One afternoon, in January 2013, I gave birth to my beautiful daughter, Ruby. I fell in love with her instantly; and my husband, Kevin, and I sang to her within minutes of her birth. (Singing) Oh, how lovely is the evening, is the evening.
It was her first lullaby. Over the next couple of days, my great love for Ruby began to mix with a great fear, and I began having scary thoughts about her and about myself. What if I threw Ruby down the spiral staircase in our home? What if I stabbed her with a knife? What if I drowned her in the bathtub? What if I took a bottle full of pills? What if I jumped off this railing? How do you stop a ‘what-if’ thought? I began trying to control my thoughts by repeating certain phrases and images to myself over and over again: ducky, hairbrush, baby face; ducky, hairbrush, baby face. I also repeated musical patterns in my mind, I rearranged knives, and I avoided the spiral staircase in our home, and I even checked and checked and checked and rechecked constantly the temperature of my daughter’s room.
Before long, I was diagnosed with Postpartum Obsessive-Compulsive Disorder. Never heard of Postpartum OCD? Neither had I, until I got the disease, and that’s why I want to talk about it tonight because Postpartum OCD is real, it’s devastating, and it affects up to nine percent of postpartum mothers and some fathers, too.
In pop culture, OCD is often depicted as an obsession with being tidy or organized, but in reality, OCD is a serious disease in which the person who’s suffering has such terrible intrusive thoughts that they try to control them with compulsions. For postpartum mothers with OCD, they’re often afraid to even speak about their thoughts, because they think that if they do, someone will take their child away from them. Kevin and I can tell you as first time parents how scary that thought was for us.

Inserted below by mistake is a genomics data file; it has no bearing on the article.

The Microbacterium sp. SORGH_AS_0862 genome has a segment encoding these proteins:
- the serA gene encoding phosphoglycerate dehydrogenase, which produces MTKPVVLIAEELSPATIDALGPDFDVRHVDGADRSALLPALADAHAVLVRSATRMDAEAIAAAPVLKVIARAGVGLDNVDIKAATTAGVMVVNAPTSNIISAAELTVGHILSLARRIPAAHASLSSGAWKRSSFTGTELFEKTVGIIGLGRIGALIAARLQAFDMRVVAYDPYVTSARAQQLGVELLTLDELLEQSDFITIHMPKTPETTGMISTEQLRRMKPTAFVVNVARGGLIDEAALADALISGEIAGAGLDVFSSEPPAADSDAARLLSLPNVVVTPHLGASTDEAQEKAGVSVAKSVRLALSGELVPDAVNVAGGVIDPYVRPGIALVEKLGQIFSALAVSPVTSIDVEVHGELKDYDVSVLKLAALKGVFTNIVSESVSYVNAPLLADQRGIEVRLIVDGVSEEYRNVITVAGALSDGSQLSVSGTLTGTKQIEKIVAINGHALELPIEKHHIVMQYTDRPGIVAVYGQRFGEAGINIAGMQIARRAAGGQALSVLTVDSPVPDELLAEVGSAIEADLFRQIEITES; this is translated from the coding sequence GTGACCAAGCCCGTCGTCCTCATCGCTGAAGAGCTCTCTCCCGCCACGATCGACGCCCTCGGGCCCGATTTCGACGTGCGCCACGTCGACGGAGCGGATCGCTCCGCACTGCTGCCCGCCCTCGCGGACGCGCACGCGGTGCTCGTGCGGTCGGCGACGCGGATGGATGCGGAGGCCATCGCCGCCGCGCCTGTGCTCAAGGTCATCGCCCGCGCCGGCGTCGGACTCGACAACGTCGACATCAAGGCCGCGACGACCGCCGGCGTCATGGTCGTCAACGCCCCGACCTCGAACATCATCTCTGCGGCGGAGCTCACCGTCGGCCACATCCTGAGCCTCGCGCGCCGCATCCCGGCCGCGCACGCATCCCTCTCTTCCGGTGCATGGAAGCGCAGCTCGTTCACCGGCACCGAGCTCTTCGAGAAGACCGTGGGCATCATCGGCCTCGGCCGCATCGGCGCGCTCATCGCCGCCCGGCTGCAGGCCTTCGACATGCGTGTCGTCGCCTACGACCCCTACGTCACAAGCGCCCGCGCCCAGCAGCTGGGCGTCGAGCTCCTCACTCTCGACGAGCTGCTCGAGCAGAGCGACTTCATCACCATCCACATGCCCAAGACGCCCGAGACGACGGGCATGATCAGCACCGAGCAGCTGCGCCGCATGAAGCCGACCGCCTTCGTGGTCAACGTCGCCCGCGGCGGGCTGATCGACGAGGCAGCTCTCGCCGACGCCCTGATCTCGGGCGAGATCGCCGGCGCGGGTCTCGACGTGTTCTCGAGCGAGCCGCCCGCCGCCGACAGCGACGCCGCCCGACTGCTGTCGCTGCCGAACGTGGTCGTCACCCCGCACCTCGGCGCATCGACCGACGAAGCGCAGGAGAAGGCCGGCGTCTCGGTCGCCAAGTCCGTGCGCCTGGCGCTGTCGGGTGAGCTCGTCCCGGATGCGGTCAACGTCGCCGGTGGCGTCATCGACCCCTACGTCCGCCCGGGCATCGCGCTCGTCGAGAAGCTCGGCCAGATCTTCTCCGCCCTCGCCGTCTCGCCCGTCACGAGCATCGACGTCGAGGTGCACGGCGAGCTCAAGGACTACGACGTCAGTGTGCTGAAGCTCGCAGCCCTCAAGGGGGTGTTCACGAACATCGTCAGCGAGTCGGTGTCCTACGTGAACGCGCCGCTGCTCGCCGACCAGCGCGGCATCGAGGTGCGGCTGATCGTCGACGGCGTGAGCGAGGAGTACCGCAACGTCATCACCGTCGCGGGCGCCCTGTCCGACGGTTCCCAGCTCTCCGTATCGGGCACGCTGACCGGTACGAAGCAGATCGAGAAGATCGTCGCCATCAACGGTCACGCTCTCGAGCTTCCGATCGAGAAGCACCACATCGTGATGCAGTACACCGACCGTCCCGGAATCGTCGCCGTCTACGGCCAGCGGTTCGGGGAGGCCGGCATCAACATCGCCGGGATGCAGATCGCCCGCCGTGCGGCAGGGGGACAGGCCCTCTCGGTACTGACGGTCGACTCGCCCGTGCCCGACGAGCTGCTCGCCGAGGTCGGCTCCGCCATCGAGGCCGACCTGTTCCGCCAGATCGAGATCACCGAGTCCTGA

Like many mothers with OCD, I wondered am I going crazy? Am I psychotic? Am I a danger to my child? But what I learned is that there’s a big difference between postpartum OCD and postpartum psychosis, which is a serious emergency. In psychosis, the mother experiences the twisted thoughts as her new reality. But with OCD, she instead feels fear and shame, and she tries to control or banish the thoughts. The good news is that treatment works. After a year of intense therapy and medication, and a support group at Children’s Hospital Colorado, I recovered from my illness.
As part of my recovery, I decided to write a string quartet for Denver’s Playground Ensemble. I was following in the autobiographical tradition of great composers, like Beethoven, who wrote his own string quartet about a recovery from illness. And even Berg and Janáček, both of whom wrote autobiographical string quartets; in their case, about their extramarital affairs. My piece, “String quartet OCD,” has four movements. Tonight, we’re going to hear the third and the fourth movement.
In the third movement, called “Shame,” you’re going to hear the despair that I felt as I suffered from OCD, and in the fourth movement, called “A second delivery,” you’re going to hear the ups and downs of my recovery, and in that movement, I reclaim that lullaby we sang to Ruby at her birth. (Singing) Oh, how lovely is the evening, is the evening.
After I had recovered from postpartum OCD, I realized something: I had received a kind of gift. It was the gift of compassion; compassion to forgive myself and others who suffer from fear, because OCD is a disease about fear. What I learned is that fear needs compassion not control.
I’d like to dedicate tonight’s performance to my loving husband, Kevin, and our precious daughter, Ruby. Ladies and gentlemen, please join me in welcoming Sarah Whitnah, Leslie Sawyer, Donald Schumacher, and Richard vonFoerster of The Playground Ensemble String Quartet.